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Corruption Commission Submits Report as Activist Calls on President Sirleaf to Act Decisively


A Special Commission set up last year to investigate a multitude of emails published on the Internet and suggesting corruption by individuals in and out of President Ellen Johnson Sirleaf’s government submitted its report to the president Wednesday.

Some of the emails alleged that some current and former officials in the Sirleaf government solicited bribes from an American who heads the Liberian International Shipping Corporate Registry (LISCR) in order to get a renewal of his contract without competitive bidding.

U.S.-based Liberian University Professor D. Elwood Dunn and chair of the commission told VOA that it is now up to President Sirleaf to release the report to the Liberian public.

“In keeping with our mandate contained in Executive Order No. 15, we completed our work and submitted the report to the president, along with a financial statement on the outcome of the carrying out of the mandate of the commission. The mandate was to investigate certain allegations that were contained in email exchanges on FrontPage Africa and things related thereto,” he said.

One of the Dunn Commission’s duties was to determine the authenticity of the published emails containing allegations of corruption.

Dunn said it would be too hasty to reveal the findings of the commission’s report.

“I believe it’s premature to say anything of substance related to the report at this point. It’s all in the president’s hand, and I think she has the prerogative to act,” Dunn said.

Thomas Nah, executive director of the Center for Transparency and Accountability in Liberia told VOA Liberians expect President Sirleaf to punish those government officials who would be implicated in the so-called Knuckles Gate II commission report.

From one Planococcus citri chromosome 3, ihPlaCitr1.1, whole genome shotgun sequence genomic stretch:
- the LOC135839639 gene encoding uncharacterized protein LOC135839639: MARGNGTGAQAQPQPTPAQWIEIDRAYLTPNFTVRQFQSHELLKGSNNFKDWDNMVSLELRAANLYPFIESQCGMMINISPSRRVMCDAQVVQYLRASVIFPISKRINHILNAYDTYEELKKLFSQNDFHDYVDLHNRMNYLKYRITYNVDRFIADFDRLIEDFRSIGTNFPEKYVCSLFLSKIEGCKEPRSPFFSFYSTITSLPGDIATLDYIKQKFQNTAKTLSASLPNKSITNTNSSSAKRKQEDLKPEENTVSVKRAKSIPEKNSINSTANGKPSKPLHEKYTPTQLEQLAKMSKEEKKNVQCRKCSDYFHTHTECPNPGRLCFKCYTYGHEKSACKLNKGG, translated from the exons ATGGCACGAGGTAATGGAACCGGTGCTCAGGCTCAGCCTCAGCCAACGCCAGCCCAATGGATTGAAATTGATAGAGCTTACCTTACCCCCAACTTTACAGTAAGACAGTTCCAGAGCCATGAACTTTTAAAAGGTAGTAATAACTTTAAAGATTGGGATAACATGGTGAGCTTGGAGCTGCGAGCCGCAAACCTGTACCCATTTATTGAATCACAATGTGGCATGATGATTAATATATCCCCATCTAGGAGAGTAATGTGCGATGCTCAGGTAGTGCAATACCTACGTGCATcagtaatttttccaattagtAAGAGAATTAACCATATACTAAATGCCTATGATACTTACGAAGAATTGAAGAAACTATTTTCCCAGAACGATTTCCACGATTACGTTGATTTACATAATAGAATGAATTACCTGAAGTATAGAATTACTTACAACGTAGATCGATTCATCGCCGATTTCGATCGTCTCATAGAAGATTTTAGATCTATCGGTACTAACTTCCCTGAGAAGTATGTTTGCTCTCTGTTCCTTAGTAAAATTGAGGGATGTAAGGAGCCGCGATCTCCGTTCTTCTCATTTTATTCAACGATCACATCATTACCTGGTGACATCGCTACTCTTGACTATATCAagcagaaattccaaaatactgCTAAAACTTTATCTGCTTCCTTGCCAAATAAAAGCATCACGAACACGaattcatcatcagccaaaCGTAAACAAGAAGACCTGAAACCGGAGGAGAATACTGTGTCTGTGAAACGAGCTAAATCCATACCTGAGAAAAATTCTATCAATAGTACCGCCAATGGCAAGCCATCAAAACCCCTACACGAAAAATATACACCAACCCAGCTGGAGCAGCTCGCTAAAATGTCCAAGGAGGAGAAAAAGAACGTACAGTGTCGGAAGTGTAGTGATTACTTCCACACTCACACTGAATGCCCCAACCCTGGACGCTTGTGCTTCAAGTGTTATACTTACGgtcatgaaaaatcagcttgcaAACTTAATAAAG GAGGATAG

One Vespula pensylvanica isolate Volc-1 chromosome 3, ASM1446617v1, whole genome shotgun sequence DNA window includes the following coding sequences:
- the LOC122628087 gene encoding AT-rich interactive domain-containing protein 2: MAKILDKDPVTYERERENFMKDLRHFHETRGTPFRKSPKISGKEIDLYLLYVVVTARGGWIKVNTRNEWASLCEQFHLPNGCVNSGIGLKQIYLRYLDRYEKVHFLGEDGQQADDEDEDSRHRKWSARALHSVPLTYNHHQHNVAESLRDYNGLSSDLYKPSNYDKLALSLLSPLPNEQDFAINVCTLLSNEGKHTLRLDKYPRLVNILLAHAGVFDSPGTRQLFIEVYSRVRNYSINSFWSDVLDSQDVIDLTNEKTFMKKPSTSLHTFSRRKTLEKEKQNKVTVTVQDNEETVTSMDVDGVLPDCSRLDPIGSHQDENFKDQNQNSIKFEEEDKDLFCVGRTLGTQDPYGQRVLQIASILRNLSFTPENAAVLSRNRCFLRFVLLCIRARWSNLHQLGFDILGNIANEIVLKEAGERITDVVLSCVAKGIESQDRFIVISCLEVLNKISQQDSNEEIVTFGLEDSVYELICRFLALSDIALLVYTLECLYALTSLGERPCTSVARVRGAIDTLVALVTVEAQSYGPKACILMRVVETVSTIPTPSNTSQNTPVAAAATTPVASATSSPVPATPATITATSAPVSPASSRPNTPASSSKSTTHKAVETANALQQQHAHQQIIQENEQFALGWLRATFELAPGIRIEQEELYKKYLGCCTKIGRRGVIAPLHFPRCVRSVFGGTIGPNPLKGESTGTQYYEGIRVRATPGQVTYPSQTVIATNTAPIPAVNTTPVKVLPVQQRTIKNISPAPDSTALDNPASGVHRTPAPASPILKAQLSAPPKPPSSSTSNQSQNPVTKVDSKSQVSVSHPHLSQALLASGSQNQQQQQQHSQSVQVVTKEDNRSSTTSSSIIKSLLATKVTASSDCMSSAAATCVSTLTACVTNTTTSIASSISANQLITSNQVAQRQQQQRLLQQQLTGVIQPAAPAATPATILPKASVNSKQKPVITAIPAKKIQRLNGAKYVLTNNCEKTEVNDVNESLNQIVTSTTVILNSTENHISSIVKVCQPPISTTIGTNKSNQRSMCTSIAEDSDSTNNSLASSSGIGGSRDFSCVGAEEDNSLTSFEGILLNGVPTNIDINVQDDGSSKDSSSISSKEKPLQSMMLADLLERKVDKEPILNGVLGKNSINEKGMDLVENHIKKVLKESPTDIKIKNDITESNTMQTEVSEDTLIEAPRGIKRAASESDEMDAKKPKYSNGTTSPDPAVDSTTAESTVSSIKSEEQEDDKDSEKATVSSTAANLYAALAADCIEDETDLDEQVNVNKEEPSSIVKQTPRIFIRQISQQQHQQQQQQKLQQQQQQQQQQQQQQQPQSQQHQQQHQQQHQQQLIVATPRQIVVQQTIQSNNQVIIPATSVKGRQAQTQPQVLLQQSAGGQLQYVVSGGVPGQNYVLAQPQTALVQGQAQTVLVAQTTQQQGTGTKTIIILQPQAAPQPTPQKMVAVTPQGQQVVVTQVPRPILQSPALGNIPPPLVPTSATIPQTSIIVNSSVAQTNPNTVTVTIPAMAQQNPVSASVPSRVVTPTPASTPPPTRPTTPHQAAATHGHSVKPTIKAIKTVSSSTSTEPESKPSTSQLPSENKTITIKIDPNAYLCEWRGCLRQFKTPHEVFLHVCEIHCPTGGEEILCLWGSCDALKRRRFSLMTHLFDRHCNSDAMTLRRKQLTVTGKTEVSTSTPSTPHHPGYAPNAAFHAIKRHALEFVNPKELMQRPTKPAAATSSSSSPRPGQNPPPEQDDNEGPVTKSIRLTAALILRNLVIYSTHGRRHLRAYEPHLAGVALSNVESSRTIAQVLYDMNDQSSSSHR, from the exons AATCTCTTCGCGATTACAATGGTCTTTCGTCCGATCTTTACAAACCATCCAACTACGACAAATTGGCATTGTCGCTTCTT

“The expectation of the Liberian people is that those who believe that government is a hunting ground to illegally enrich themselves should be prosecuted and dealt with under the law. And if this report authenticates that indeed the emails were authentic, we will expect that the president act, and she will act decisively. She will dismiss those who are in government, and we will expect that there will be legal recourse also,” he said.

Nah said Liberians will be too disappointed if President Sirleaf failed to act on the Dunn Commission recommendations.

“We think the president has little options but to act at this juncture, and it would be quite disappointing if she fails to act because she has consented that corruption is a problem. It undermines the growth of this country. So when people who are in her inner circle are involved in acts of corruption and she fails to act, I mean it’s a sign of weakness. And I think it’s going to undermine the image of the government, and at this stage where Liberia is trying to resuscitate the economy and trying to project an image that will help our national democracy, for the president not to act on such an important issue would be quite unpleasant for our own country,” Nah said.

Some of the emails alleged some current and former officials in the Sirleaf government solicited bribes from an American who heads the Liberian International Shipping Corporate Registry (LISCR) in order to get a renewal of his contract without competitive bidding.

Nah said companies seeking to do business in Liberia, like the Liberian International Shipping Corporate Registry (LISCR) should pay the price if found they tried to corrupt Liberian government officials.

“In our fight to rid Liberia of corruption, it means that people that we transact business with, whether internally or externally will have to exhibit a high degree of integrity because if we allow people to come and interact with the government and corrupt officials of government and taint the good name that we are trying to build, then that’s wrong. If 90 percent of the emails are authentic and some of the transactions in those emails reflect the discussions between Mr. Cohen or LISCR and Mr. Knuckles and other parties, we think that just as the local officials or other people that are involved in the scandal are dealt with, there should be a way that we should also deal with the LISCR situation. And that would mean looking at our own contractual relationship with LISCR,” he said.

Nah said Liberia should not do business with companies that seek to undermine the integrity of the country.


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